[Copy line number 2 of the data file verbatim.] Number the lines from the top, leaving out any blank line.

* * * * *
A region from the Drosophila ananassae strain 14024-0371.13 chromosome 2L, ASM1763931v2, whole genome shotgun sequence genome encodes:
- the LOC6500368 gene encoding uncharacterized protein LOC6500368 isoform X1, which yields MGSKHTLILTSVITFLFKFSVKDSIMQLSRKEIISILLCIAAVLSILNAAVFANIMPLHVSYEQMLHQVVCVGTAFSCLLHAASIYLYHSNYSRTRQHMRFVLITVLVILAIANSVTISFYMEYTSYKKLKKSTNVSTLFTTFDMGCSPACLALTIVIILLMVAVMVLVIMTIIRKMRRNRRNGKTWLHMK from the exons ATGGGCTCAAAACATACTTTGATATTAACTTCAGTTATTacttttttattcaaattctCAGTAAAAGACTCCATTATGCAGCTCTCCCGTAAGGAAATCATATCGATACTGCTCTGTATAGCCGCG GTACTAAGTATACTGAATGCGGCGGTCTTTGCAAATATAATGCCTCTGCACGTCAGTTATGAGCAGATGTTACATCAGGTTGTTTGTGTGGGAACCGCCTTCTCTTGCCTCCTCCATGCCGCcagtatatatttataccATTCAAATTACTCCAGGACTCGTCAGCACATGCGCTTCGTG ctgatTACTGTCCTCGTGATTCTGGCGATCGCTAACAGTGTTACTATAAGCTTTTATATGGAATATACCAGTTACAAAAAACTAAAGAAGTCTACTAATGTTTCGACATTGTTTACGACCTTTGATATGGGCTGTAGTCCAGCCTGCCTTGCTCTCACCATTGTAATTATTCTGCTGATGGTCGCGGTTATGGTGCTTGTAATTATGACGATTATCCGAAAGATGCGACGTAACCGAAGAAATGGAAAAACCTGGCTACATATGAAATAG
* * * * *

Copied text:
- the LOC6500368 gene encoding uncharacterized protein LOC6500368 isoform X1, which yields MGSKHTLILTSVITFLFKFSVKDSIMQLSRKEIISILLCIAAVLSILNAAVFANIMPLHVSYEQMLHQVVCVGTAFSCLLHAASIYLYHSNYSRTRQHMRFVLITVLVILAIANSVTISFYMEYTSYKKLKKSTNVSTLFTTFDMGCSPACLALTIVIILLMVAVMVLVIMTIIRKMRRNRRNGKTWLHMK from the exons ATGGGCTCAAAACATACTTTGATATTAACTTCAGTTATTacttttttattcaaattctCAGTAAAAGACTCCATTATGCAGCTCTCCCGTAAGGAAATCATATCGATACTGCTCTGTATAGCCGCG GTACTAAGTATACTGAATGCGGCGGTCTTTGCAAATATAATGCCTCTGCACGTCAGTTATGAGCAGATGTTACATCAGGTTGTTTGTGTGGGAACCGCCTTCTCTTGCCTCCTCCATGCCGCcagtatatatttataccATTCAAATTACTCCAGGACTCGTCAGCACATGCGCTTCGTG ctgatTACTGTCCTCGTGATTCTGGCGATCGCTAACAGTGTTACTATAAGCTTTTATATGGAATATACCAGTTACAAAAAACTAAAGAAGTCTACTAATGTTTCGACATTGTTTACGACCTTTGATATGGGCTGTAGTCCAGCCTGCCTTGCTCTCACCATTGTAATTATTCTGCTGATGGTCGCGGTTATGGTGCTTGTAATTATGACGATTATCCGAAAGATGCGACGTAACCGAAGAAATGGAAAAACCTGGCTACATATGAAATAG